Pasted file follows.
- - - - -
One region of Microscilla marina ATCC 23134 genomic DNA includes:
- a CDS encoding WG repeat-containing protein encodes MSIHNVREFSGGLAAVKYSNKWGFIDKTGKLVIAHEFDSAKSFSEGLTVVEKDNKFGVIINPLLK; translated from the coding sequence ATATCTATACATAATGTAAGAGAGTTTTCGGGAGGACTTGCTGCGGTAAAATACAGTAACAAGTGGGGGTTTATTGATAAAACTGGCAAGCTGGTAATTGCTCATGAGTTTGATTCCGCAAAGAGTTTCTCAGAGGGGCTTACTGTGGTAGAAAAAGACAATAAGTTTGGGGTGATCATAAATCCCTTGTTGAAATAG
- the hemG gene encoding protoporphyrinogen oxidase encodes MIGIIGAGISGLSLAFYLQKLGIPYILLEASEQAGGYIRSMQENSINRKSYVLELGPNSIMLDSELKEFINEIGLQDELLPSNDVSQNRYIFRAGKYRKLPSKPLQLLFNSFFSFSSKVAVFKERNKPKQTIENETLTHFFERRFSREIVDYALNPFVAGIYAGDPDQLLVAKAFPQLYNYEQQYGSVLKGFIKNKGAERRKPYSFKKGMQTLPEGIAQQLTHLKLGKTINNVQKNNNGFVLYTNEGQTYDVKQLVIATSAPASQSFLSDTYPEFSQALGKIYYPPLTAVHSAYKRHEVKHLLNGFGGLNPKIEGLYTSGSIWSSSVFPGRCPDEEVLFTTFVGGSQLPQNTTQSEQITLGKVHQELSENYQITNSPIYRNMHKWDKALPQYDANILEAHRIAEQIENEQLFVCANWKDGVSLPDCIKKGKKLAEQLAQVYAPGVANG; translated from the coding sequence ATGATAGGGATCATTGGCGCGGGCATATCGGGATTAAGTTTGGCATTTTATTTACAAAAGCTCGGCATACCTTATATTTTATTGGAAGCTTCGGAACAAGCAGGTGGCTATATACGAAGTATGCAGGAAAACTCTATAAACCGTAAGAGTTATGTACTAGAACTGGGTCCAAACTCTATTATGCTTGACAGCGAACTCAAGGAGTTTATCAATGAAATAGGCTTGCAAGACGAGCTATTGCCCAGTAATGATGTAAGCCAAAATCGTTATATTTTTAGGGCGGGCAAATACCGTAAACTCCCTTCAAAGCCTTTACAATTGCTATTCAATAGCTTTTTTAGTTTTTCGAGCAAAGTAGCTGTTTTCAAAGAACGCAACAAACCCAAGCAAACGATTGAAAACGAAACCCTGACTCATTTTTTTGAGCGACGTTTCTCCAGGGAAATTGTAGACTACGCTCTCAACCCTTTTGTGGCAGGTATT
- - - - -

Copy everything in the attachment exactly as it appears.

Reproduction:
One region of Microscilla marina ATCC 23134 genomic DNA includes:
- a CDS encoding WG repeat-containing protein encodes MSIHNVREFSGGLAAVKYSNKWGFIDKTGKLVIAHEFDSAKSFSEGLTVVEKDNKFGVIINPLLK; translated from the coding sequence ATATCTATACATAATGTAAGAGAGTTTTCGGGAGGACTTGCTGCGGTAAAATACAGTAACAAGTGGGGGTTTATTGATAAAACTGGCAAGCTGGTAATTGCTCATGAGTTTGATTCCGCAAAGAGTTTCTCAGAGGGGCTTACTGTGGTAGAAAAAGACAATAAGTTTGGGGTGATCATAAATCCCTTGTTGAAATAG
- the hemG gene encoding protoporphyrinogen oxidase encodes MIGIIGAGISGLSLAFYLQKLGIPYILLEASEQAGGYIRSMQENSINRKSYVLELGPNSIMLDSELKEFINEIGLQDELLPSNDVSQNRYIFRAGKYRKLPSKPLQLLFNSFFSFSSKVAVFKERNKPKQTIENETLTHFFERRFSREIVDYALNPFVAGIYAGDPDQLLVAKAFPQLYNYEQQYGSVLKGFIKNKGAERRKPYSFKKGMQTLPEGIAQQLTHLKLGKTINNVQKNNNGFVLYTNEGQTYDVKQLVIATSAPASQSFLSDTYPEFSQALGKIYYPPLTAVHSAYKRHEVKHLLNGFGGLNPKIEGLYTSGSIWSSSVFPGRCPDEEVLFTTFVGGSQLPQNTTQSEQITLGKVHQELSENYQITNSPIYRNMHKWDKALPQYDANILEAHRIAEQIENEQLFVCANWKDGVSLPDCIKKGKKLAEQLAQVYAPGVANG; translated from the coding sequence ATGATAGGGATCATTGGCGCGGGCATATCGGGATTAAGTTTGGCATTTTATTTACAAAAGCTCGGCATACCTTATATTTTATTGGAAGCTTCGGAACAAGCAGGTGGCTATATACGAAGTATGCAGGAAAACTCTATAAACCGTAAGAGTTATGTACTAGAACTGGGTCCAAACTCTATTATGCTTGACAGCGAACTCAAGGAGTTTATCAATGAAATAGGCTTGCAAGACGAGCTATTGCCCAGTAATGATGTAAGCCAAAATCGTTATATTTTTAGGGCGGGCAAATACCGTAAACTCCCTTCAAAGCCTTTACAATTGCTATTCAATAGCTTTTTTAGTTTTTCGAGCAAAGTAGCTGTTTTCAAAGAACGCAACAAACCCAAGCAAACGATTGAAAACGAAACCCTGACTCATTTTTTTGAGCGACGTTTCTCCAGGGAAATTGTAGACTACGCTCTCAACCCTTTTGTGGCAGGTATT